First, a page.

Optimistic retailers ready to expand
Signs of growth appearing across city
Sarah Reinecke/Argus Leader
Trent Goossen was working in the decorative concrete business in Oklahoma when he got the idea to bring a new retail concept to Sioux Falls.
Two years later, he co-owns two CherryBerry self-serve yogurt bars in Sioux Falls.
He and his father, Bob Goossen of Renner, have licenses to open five more in South Dakota and one in Iowa.
“We just thought it would be a fresh idea for Sioux Falls,” Goossen said. “Sioux Falls hadn’t seen anything like it before. We know people up here like ice cream, and we felt it would be accepted really well. Especially with the health trends, we felt it would be a good fit.”
Willingness to take a risk with a new idea or expand an existing business is what it takes for new retail players to enter the Sioux Falls market.
Industry officials expect this year to bring much more retail growth than the city has experienced in the wake of the economic downturn.
Raquel Blount, vice president of commercial real estate for Lloyd Cos., is optimistic about this year. Lloyd Cos. has been contacted by several national retailers. The mild winter has even brought some people here for tours, a rarity during the usually cold winter months, Blount said.
“They want to consider Sioux Falls and come and tour the market,” she said. “The retailers need to grow. They’ve spent the last two or three years closing under-performing stores, getting more cash strong, re-evaluating different markets. It’s time for them to show some growth.”
The newest players on Sioux Falls’ retail scene include:
Tilly’s, a southern California-based surf and skate shop, will open in the former Abercrombie & Fitch space of The Empire Mall this spring.
CherryBerry and Peachwave are new frozen yogurt shops. Another, Red Mango, is opening soon, too.
Fuji Sushi & Hibachi, an upscale Japanese restaurant, will open soon at a new retail center near Plaza 41 at 41st Street and Kiwanis Avenue. The same owners opened Tokyo Sushi & Hibachi last year at 3202 E. 10th St. in the former Boston’s Gourmet Pizza space. The ownership group also operates two Tokyo Japanese Restaurants.
There also have been several recent business expansions and relocations in Sioux Falls, and more are expected. The changes include:
Sam’s Club is considering a second location.
“For most retailers, that equals better sales,” he said. “If retailers do their homework, they will realize that Sioux Falls is a diamond in the rough, but it’s hard to get over perceptions of a market.”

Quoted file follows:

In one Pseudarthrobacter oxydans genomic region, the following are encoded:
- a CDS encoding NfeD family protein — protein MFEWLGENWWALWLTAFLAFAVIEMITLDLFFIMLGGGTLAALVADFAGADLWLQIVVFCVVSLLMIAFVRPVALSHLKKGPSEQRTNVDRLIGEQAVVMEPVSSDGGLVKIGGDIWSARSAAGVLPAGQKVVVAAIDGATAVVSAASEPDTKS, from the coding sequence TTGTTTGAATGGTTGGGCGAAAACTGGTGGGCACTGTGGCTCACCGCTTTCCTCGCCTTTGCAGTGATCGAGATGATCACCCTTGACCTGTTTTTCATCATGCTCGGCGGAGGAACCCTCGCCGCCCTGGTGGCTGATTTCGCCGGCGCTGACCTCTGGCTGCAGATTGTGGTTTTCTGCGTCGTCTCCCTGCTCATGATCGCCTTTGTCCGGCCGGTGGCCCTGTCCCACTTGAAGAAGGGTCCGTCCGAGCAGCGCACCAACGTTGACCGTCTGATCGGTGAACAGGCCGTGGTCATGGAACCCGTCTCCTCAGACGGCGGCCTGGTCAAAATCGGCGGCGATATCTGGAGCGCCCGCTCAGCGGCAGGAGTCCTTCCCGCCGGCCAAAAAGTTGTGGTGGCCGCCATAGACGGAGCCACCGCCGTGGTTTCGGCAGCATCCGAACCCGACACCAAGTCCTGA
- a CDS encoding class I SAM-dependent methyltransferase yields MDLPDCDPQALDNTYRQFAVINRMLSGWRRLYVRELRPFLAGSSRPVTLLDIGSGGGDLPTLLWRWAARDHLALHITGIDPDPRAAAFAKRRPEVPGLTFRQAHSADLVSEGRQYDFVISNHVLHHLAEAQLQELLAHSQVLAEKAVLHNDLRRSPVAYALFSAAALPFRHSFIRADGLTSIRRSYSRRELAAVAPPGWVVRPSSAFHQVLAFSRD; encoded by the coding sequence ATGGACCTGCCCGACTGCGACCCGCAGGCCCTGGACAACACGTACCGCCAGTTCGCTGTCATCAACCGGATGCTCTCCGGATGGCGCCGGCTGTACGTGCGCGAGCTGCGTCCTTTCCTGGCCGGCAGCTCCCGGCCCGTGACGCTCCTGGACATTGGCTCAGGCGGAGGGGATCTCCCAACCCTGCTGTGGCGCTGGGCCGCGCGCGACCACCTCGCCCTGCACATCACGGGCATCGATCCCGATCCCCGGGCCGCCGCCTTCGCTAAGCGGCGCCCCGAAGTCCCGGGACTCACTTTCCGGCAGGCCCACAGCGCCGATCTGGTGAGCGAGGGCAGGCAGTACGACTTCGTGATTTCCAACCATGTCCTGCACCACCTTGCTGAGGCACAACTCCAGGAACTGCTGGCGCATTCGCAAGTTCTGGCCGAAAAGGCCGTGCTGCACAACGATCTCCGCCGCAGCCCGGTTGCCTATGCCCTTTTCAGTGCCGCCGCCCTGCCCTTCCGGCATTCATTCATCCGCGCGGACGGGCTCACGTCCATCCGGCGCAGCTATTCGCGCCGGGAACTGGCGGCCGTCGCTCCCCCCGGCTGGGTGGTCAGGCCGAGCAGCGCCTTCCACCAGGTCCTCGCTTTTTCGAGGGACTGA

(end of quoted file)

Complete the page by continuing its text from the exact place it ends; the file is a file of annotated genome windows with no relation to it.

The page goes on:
Another factor is that retailers have to have a plan to open more stores, a process that has been stalled in recent years because of the recession.
“People are starting to open stores again in 2012, and actually many retailers have also put the plans out for 2013, and they’re so much better than they have been,” Green said. “They used that three-year window of downturn to really improve the operations and merchandising of their retail stores, and they’re in much better shape now to expand.”
So far, so good
CherryBerry was Trent and Bob Goossen’s first try in the commercial retail world. Trent Goossen had owned a concrete business in Oklahoma. Bob Goossen is a retired information technology manager who lives near Renner and also has a vineyard.
After Trent Goossen polished the concrete floors of the first CherryBerry in Tulsa two years ago and then was called back to do the floors of a second store, he started asking about bringing CherryBerry to South Dakota and called his dad to get on board.
“Sioux Falls and the surrounding communities are very receptive to new restaurants, new things,” Trent Goossen said. “Everyone wants to try things out … experience all the flavors. I was hoping that’s all it would take would be for people to actually try it.”
And so far, it has been successful. The Goossens opened Sioux Falls’ first CherryBerry last Easter, at 57th and Louise. They opened a second store in October at Dawley Farm Village.
They plan is to have stores open by the end of this year in Brookings, Sioux City, Mitchell, Watertown, Aberdeen and Rapid City.
Although neither had experience in the retail world, they knew the key for the first Sioux Falls location was high traffic. They started on the west side, at 5107 S. Louise Ave., because they think it’s a stronger market, with high traffic counts, easy access and plenty of businesses nearby.
Walmart is looking to add a third store.
RCC Western Store moved from The Empire Mall to the new retail center near Plaza 41.
A Subway franchise is opening in the newest strip mall at Dawley Farm Village.
Pro Nails 2 is opening a second site in a strip center on Arrowhead Parkway.
An Aaron’s rental shop and a Subway restaurant are among the likely tenants at a new strip mall along East 10th Street to replace one destroyed in a fire.
With retailers new to the scene, the market analysis can take longer than if they are businesses that can pull a sales history and determine whether Sioux Falls is ready for a second location, Blount said.
One issue Sioux Falls has is lack of vacant space available in dense retail areas, such as the Louise Avenue corridor. Blount is working to put potential retailers in new sites and looking toward growth in the 69th Street and Louise area and on the city’s east side in the Dawley Farm Village development.
Most important in drawing new retailers, Blount said, is selling them on the market and making sure they can get product here. That’s why Blount often looks at retailers in Omaha and Minneapolis.
Retailers bunch together
Most retailers tend to have a “herding mentality,” said Jeff Green, a national retail consultant based in Arizona. They want to locate in areas where there are other retailers, he said.
“You have to look at retail as a magnet; they want to be in the middle of that magnet so they can pull from a greater distance,” he said.
From a planning perspective, one of the first questions asked by prospective tenants is related to traffic volumes and number of homes that have service to an area, said Jeff Schmitt, the city’s chief planning and zoning official.